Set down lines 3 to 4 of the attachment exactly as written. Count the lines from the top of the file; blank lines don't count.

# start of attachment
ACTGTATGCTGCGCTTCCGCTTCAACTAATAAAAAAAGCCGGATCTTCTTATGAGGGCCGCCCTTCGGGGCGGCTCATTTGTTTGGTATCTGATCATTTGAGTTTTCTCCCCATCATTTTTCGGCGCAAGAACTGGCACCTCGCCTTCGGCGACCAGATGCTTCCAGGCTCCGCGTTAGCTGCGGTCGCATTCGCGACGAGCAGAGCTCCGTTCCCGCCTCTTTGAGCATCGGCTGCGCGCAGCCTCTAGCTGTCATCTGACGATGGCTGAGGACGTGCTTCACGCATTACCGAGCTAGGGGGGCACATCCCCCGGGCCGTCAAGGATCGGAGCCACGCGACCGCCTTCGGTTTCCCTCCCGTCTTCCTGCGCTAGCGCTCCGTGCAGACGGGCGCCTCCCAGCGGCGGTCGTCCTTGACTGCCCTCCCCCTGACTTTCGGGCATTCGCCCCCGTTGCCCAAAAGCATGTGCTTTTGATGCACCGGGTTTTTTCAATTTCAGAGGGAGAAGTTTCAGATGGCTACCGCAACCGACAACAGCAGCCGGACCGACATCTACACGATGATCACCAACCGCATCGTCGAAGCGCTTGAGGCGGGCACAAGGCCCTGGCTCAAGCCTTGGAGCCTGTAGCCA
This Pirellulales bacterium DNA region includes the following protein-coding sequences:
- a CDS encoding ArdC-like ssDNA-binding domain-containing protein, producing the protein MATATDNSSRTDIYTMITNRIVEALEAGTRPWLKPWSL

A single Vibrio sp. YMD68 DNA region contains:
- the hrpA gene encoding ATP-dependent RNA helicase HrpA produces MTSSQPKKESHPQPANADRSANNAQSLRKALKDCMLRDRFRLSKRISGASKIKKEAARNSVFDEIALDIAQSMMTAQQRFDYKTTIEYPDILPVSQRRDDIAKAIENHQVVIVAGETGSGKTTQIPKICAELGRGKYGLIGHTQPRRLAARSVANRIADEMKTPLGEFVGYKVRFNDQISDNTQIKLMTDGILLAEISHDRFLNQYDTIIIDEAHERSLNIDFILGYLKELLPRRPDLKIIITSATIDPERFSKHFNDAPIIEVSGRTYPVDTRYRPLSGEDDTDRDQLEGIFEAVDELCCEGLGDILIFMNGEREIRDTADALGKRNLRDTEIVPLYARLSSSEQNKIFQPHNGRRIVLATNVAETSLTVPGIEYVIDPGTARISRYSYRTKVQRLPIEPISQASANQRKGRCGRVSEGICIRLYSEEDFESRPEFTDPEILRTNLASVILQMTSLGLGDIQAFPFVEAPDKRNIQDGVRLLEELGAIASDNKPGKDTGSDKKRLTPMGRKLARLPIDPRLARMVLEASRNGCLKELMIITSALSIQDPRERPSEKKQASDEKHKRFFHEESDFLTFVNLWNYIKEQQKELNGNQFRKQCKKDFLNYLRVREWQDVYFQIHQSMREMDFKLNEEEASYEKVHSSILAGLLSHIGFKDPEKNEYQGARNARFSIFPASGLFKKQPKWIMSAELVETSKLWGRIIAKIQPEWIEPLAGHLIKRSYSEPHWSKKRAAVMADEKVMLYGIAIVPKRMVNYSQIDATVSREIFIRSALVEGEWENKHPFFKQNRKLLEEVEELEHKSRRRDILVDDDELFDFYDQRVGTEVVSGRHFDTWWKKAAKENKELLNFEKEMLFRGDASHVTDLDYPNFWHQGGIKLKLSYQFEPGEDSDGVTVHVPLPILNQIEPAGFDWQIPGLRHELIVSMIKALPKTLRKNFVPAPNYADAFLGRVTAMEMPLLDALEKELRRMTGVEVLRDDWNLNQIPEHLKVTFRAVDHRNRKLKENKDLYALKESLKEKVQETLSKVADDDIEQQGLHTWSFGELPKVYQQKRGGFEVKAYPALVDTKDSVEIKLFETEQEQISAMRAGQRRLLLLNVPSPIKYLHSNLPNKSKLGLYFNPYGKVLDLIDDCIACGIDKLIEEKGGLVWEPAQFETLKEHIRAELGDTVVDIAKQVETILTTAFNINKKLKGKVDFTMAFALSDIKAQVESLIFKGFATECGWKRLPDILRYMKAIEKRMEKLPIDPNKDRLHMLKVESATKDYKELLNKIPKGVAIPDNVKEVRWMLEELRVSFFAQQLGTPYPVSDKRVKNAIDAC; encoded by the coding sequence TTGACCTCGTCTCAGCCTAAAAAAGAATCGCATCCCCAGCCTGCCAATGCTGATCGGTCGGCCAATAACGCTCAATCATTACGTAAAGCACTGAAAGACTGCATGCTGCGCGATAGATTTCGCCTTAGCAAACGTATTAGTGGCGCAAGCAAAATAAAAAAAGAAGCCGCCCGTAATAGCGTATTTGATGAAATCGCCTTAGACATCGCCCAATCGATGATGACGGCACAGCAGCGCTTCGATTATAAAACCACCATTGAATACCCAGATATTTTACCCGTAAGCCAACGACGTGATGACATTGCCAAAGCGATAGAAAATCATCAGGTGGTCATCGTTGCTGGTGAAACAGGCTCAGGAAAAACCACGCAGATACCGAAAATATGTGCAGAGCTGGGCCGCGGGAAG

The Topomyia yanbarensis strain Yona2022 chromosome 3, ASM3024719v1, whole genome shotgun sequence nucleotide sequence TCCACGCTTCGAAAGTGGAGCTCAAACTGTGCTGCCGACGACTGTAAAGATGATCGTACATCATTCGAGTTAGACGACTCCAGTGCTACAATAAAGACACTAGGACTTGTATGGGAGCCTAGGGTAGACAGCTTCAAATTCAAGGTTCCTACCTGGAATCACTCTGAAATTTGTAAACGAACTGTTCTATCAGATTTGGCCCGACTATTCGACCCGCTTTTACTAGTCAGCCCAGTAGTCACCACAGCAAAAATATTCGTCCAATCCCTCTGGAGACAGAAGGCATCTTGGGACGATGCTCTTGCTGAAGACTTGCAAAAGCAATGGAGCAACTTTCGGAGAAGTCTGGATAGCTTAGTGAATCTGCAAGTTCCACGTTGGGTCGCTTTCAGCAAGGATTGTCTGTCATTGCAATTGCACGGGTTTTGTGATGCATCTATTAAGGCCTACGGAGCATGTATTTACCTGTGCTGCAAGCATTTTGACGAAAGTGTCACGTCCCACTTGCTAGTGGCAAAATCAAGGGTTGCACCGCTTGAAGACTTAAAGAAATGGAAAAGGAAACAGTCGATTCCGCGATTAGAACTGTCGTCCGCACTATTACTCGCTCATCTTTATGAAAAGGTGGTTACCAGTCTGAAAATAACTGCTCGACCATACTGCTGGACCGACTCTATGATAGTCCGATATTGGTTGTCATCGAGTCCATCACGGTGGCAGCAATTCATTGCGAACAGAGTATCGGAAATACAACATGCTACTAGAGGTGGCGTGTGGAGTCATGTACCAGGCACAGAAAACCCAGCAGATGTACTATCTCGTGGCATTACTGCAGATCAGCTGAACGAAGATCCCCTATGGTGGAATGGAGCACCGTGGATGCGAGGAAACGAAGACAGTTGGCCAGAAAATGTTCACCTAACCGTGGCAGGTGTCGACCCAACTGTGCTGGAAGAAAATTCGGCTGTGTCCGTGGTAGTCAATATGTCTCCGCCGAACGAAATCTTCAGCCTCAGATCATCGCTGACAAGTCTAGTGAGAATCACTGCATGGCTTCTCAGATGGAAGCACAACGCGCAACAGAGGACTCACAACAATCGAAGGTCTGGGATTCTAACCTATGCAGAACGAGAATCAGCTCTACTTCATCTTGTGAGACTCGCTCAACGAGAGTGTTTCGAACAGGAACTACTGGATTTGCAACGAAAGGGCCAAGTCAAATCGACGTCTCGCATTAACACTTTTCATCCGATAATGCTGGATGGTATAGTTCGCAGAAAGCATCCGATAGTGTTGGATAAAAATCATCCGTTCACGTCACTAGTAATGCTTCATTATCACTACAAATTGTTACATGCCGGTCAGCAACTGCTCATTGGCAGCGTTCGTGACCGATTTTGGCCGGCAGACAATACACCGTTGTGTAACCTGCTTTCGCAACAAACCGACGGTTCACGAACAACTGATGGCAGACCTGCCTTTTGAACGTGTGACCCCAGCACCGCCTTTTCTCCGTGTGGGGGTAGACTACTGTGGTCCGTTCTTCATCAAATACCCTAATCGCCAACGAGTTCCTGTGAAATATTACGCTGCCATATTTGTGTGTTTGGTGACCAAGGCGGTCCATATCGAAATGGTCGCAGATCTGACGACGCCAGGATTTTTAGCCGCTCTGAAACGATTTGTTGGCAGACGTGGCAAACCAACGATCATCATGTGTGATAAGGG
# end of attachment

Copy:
- a CDS encoding ArdC-like ssDNA-binding domain-containing protein, producing the protein MATATDNSSRTDIYTMITNRIVEALEAGTRPWLKPWSL

A single Vibrio sp. YMD68 DNA region contains: